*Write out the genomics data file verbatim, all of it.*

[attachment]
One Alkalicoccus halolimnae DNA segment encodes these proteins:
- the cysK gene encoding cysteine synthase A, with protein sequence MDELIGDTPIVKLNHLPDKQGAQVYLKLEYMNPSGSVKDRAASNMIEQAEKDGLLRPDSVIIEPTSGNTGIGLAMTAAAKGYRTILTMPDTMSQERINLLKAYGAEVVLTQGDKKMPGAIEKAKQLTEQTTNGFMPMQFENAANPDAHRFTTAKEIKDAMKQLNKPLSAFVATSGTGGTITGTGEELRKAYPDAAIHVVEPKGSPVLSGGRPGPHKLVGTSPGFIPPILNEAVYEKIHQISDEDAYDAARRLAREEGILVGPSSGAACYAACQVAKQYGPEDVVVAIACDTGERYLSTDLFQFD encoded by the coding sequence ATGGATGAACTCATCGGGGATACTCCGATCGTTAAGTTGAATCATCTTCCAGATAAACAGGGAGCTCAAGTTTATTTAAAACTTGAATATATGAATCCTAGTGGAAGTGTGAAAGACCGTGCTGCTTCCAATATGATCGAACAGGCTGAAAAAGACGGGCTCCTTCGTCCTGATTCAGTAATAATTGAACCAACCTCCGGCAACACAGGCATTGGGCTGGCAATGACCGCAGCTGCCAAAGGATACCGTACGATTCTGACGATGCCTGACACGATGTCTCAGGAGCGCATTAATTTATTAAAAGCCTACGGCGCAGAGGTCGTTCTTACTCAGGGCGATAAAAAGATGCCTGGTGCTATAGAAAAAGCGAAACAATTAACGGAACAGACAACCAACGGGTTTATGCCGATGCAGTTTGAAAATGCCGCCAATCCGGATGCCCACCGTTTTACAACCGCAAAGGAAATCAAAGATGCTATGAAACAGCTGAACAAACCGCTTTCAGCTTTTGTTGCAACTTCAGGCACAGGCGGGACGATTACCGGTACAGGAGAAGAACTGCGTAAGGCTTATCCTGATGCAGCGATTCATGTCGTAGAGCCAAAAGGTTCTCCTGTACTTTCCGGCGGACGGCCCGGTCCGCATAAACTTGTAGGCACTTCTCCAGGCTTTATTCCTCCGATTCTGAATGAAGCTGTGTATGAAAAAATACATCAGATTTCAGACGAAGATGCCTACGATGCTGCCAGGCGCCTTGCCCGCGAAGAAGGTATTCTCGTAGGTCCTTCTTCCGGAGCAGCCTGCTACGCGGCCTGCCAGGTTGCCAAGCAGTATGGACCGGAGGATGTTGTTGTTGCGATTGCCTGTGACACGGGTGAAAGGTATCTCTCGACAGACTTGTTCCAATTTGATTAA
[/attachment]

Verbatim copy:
One Alkalicoccus halolimnae DNA segment encodes these proteins:
- the cysK gene encoding cysteine synthase A, with protein sequence MDELIGDTPIVKLNHLPDKQGAQVYLKLEYMNPSGSVKDRAASNMIEQAEKDGLLRPDSVIIEPTSGNTGIGLAMTAAAKGYRTILTMPDTMSQERINLLKAYGAEVVLTQGDKKMPGAIEKAKQLTEQTTNGFMPMQFENAANPDAHRFTTAKEIKDAMKQLNKPLSAFVATSGTGGTITGTGEELRKAYPDAAIHVVEPKGSPVLSGGRPGPHKLVGTSPGFIPPILNEAVYEKIHQISDEDAYDAARRLAREEGILVGPSSGAACYAACQVAKQYGPEDVVVAIACDTGERYLSTDLFQFD encoded by the coding sequence ATGGATGAACTCATCGGGGATACTCCGATCGTTAAGTTGAATCATCTTCCAGATAAACAGGGAGCTCAAGTTTATTTAAAACTTGAATATATGAATCCTAGTGGAAGTGTGAAAGACCGTGCTGCTTCCAATATGATCGAACAGGCTGAAAAAGACGGGCTCCTTCGTCCTGATTCAGTAATAATTGAACCAACCTCCGGCAACACAGGCATTGGGCTGGCAATGACCGCAGCTGCCAAAGGATACCGTACGATTCTGACGATGCCTGACACGATGTCTCAGGAGCGCATTAATTTATTAAAAGCCTACGGCGCAGAGGTCGTTCTTACTCAGGGCGATAAAAAGATGCCTGGTGCTATAGAAAAAGCGAAACAATTAACGGAACAGACAACCAACGGGTTTATGCCGATGCAGTTTGAAAATGCCGCCAATCCGGATGCCCACCGTTTTACAACCGCAAAGGAAATCAAAGATGCTATGAAACAGCTGAACAAACCGCTTTCAGCTTTTGTTGCAACTTCAGGCACAGGCGGGACGATTACCGGTACAGGAGAAGAACTGCGTAAGGCTTATCCTGATGCAGCGATTCATGTCGTAGAGCCAAAAGGTTCTCCTGTACTTTCCGGCGGACGGCCCGGTCCGCATAAACTTGTAGGCACTTCTCCAGGCTTTATTCCTCCGATTCTGAATGAAGCTGTGTATGAAAAAATACATCAGATTTCAGACGAAGATGCCTACGATGCTGCCAGGCGCCTTGCCCGCGAAGAAGGTATTCTCGTAGGTCCTTCTTCCGGAGCAGCCTGCTACGCGGCCTGCCAGGTTGCCAAGCAGTATGGACCGGAGGATGTTGTTGTTGCGATTGCCTGTGACACGGGTGAAAGGTATCTCTCGACAGACTTGTTCCAATTTGATTAA